Sunday, September 21, 2014

"Kitchen Confidential" -- Tasty but Not Quite Fresh

Kitchen Confidential: Adventures in the Culinary UnderbellyKitchen Confidential: Adventures in the Culinary Underbelly by Anthony Bourdain

My rating: 3 of 5 stars

When "Kitchen Confidential" came out in 2000, bad-boy chef Anthony Bourdain scandalized the restaurant-going public with his revelations about what it's really like to cook for a living. These days, with Bourdain a familiar presence on television and his most shocking claims now common knowledge, it's a little harder to see what all the hype was about.

Bourdain can certainly write with verve. His voice is very engaging: snarky and vivid, sometimes hyperbolic, sometimes self-deprecating. But the book is weirdly organized. Partly, it's a memoir (loosely but not strictly chronological) of Bourdain's personal experiences as a chef. And partly, it's a series of short essays about different aspects of the restaurant life: lists of kitchen slang, advice for aspiring chefs, etc. I tended to find the "essay" chapters more interesting than the "memoir" chapters -- I didn't always care about Bourdain's crazy escapades, but I do care about why restaurant sauces always taste better than the sauces I make at home (hint: they use a lot of butter).

One of Bourdain's most quoted pieces of advice is not to order the fish special on a Monday, because that fish is probably several days old and past its prime. And that seems to me an apt metaphor for "Kitchen Confidential," fourteen years since its original publication. Dished up by a talented chef, parts of it are pretty tasty. But it isn't quite fresh.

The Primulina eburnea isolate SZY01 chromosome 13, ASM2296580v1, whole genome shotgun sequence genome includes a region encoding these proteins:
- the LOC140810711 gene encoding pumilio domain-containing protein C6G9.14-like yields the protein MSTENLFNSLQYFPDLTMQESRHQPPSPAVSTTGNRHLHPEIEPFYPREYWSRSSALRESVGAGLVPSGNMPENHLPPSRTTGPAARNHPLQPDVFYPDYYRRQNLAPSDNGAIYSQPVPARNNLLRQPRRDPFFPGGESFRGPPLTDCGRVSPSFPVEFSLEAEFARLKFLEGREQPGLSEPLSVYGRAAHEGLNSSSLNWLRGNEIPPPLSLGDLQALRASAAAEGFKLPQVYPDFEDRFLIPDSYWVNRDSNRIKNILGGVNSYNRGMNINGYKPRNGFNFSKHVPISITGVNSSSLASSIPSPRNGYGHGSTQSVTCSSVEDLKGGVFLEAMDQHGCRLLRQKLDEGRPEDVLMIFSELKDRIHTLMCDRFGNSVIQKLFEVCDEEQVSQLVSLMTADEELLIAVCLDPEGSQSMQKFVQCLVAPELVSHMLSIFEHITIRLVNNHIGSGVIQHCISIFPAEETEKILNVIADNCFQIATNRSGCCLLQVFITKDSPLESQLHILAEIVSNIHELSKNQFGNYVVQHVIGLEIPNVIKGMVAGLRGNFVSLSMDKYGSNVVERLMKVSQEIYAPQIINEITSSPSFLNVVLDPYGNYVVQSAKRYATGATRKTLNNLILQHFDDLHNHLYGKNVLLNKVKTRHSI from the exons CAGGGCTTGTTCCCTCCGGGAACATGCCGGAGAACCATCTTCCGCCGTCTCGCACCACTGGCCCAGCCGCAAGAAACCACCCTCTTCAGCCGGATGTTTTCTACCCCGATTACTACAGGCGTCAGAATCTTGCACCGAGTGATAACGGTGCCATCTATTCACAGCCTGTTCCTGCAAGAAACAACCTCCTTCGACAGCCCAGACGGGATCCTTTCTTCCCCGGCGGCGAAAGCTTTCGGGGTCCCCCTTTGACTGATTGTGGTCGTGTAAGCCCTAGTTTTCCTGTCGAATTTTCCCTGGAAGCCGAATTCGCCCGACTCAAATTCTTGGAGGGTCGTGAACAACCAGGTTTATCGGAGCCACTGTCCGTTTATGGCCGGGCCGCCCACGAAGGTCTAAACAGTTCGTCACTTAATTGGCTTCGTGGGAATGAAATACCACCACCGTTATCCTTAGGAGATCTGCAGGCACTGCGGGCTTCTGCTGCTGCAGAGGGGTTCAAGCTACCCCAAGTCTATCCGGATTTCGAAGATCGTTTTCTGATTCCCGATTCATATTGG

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Wednesday, September 3, 2014

"To Say Nothing of the Dog" -- Catnip in Book Form

Does anyone else find it odd that Tom Stoppard's The Invention of Love and Connie Willis's To Say Nothing of the Dog -- two works that both make several allusions to Jerome K. Jerome's Three Men in a Boat -- came out within one year of one another, in 1997 and 1998, respectively? What was going on in the space-time continuum in the late '90s to make that happen?

To Say Nothing of the Dog (Oxford Time Travel, #2)To Say Nothing of the Dog by Connie Willis
My rating: 5 of 5 stars

Oh my goodness, this book is wonderful. It reads like Tom Stoppard and A.S. Byatt had a love child and then brought that baby up on a diet of classic screwball comedies (including Bringing Up Baby). It’s a time-travel story whose romantic elements are sweet and charming, rather than tragically tear-jerking. It will even appeal to both cat-lovers and dog-lovers.

I read To Say Nothing of the Dog during a difficult and stressful time in my life, and I couldn’t imagine a more congenial companion. The mystery is absorbing, but the overall tone is lighthearted. I could tell that nothing really bad would happen to the characters and that there’d be a happy ending, even if I couldn’t predict how all the threads would come together.

And there are a lot of threads: Victorian decor; literary allusions; discussions of historical causality; the Nazi fire-bombing of Coventry Cathedral; human and animal behavior; the stability, or lack thereof, of the space-time continuum; and plenty of comic hijinks and wry asides. The protagonist, time-traveling historian Ned Henry, is a likable fellow who nonetheless makes for an amusingly unreliable narrator, at least when he’s suffering from “time-lag” in the first part of the book.

To Say Nothing of the Dog tends to be shelved in the sci-fi section of the bookstore, and the paperback boasts ugly, incomprehensible cover art. Which means there’s a chance that readers who don’t consider themselves “sci-fi fans” may overlook this book, and that’s a shame. If you’re a nerdy Anglophile who appreciates obscure history and wishes you had a time machine so you could go back to the past and look around – something that describes many of my friends – you will love this book.

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